How to Reflect and Refocus: Creating a Year-End Review

I have been doing a personal year-end review for several years. Over the years it has evolved as I come upon new reflection questions often from devotionals or Bible studies. Setting aside some intentional time to reflect and refocus has helped me celebrate the work God has been doing in and around me. This has also helped realign my priorities if they’ve gotten off track.

This desire to reflect and remember is not something that comes naturally to me. I’m typically ready to start into a new year, a new clean page of my calendar. This year as I read through the Old Testament, I really started to identify with the Israelites moving forward on their journey that they forgot to remember God’s faithfulness. I tend to quickly move to the next thing without pausing very long to gain insights, grieve losses, or celebrate.

This is why Joshua created “stones of remembrance”. “But Joshua’s stones of remembrance are just one monument in a series of memorials commemorating the mighty acts of God on behalf of the people of Israel (Exodus 13:3–624:4Deuteronomy 27:1–8Joshua 22:9–1224:24–281 Samuel 7:12). To everyone else, the stones were just a heap of rubble, but to the people of God, they were a constant reminder that Yahweh was a personal and powerful God, working wonders on behalf of His people.”

My year-end review is my own “stones of remembrance”. Whether it is in a written journal or a digital document, the end result is simply a way to remember of all the wonders God has been working in and around me. It’s something that helps me prepare my heart as I turn the calendar pages to another year.

What you want to remember may be different than what I want to remember. Sometimes the questions I choose looks a little different each year. For example, I was convicted a couple of years ago when I did the study “Everyday Theology” by Mary Wiley. One of the questions read like this:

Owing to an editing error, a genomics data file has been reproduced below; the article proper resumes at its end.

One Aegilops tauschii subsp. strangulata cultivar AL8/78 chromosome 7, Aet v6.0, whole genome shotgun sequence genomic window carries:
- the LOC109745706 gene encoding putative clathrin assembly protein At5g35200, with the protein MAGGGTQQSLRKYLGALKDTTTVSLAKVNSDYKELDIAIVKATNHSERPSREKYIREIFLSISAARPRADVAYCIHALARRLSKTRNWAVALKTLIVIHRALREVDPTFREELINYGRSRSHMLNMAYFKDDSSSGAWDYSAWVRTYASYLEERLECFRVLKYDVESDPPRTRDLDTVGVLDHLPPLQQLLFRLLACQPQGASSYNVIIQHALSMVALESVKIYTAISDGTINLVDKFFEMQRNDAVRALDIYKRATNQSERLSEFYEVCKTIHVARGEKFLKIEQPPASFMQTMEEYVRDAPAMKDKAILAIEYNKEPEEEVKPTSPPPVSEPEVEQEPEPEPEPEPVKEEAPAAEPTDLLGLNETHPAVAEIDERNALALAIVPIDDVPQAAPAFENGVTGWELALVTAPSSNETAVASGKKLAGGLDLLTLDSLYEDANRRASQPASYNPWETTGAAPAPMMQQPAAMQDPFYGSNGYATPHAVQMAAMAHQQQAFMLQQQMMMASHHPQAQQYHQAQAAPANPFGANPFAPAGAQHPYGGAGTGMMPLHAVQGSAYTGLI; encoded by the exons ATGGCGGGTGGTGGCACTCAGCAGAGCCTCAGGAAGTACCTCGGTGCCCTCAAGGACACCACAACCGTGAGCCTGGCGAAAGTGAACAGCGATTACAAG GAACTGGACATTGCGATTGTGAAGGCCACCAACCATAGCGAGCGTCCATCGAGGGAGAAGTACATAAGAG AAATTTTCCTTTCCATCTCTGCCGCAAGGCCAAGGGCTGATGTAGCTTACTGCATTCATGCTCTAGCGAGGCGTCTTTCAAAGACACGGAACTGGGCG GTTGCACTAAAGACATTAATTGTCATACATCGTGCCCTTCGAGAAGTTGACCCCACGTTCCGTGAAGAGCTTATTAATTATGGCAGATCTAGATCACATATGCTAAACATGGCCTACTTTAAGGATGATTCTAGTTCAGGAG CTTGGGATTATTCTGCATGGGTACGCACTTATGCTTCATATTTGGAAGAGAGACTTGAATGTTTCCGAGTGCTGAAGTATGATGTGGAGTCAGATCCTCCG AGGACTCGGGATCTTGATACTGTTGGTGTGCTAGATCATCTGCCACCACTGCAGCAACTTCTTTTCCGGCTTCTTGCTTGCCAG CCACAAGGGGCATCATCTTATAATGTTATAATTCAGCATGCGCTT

“In 2 Timothy 3:16, Paul listed four ways God’s Word is useful: for teaching, rebuking, correcting, and training in righteousness. How does Scripture accomplish this work in your life?”

I struggled to recall and didn’t have very good systems in place to help me remember. So now when I finish a Bible study, sermon series, or anything where I am in Scripture – I try to record notes on how Scripture has taught, rebuked corrected, or trained me in righteousness.

This year I did the study “The Gospel-Centered Life” by Thune and Walker and I am adding this self-assessment to my annual review. This is a practical exercise to see if you have tendencies to see yourself as an orphan or child of God.

Tips for your Year-End Review

  • Schedule it: Schedule time on your calendar. For some it may take longer or shorter amount of time, but schedule about a day to do your review. You may do this over a few days or you might block off an entire day.
  • Find a place: Go somewhere where you will have limited distractions. This process requires some time to think and process without constant interruptions. I have friends that even book a night at a hotel and make it like a retreat.
  • What you will need: I personally like typing my review in a word document and saving digitally. But you may prefer to write it out. It’s also helpful to have your phone or calendar for the year to look at your photos or what you had scheduled this past year.

Use the below prompts and reflection questions to begin compiling!


  • What worked: What worked in the last year?
  • What did not work: What didn’t work in the last year? Challenges?
  • What I learned: What did I learn?
  • Tough questions from this year (doing Bible study in community is great for this – there will sometimes be questions that come up in the group that I can’t immediately answer without research. I’ll try to record those questions here.)
  • A.C.T.S prayer (I use the ACTS prayer model as a weekly way to focus in my prayer journal – and I have spontaneous and everyday moments of prayer but this has worked for me)
    • A: Attributes of God: (sometimes this is referred to as adoration) I like to list all the ways I saw God’s character throughout the year.
    • C: Confession: Confessions/sins/battles this year. Reviewing this has been a way to continue to praise God for his mercy!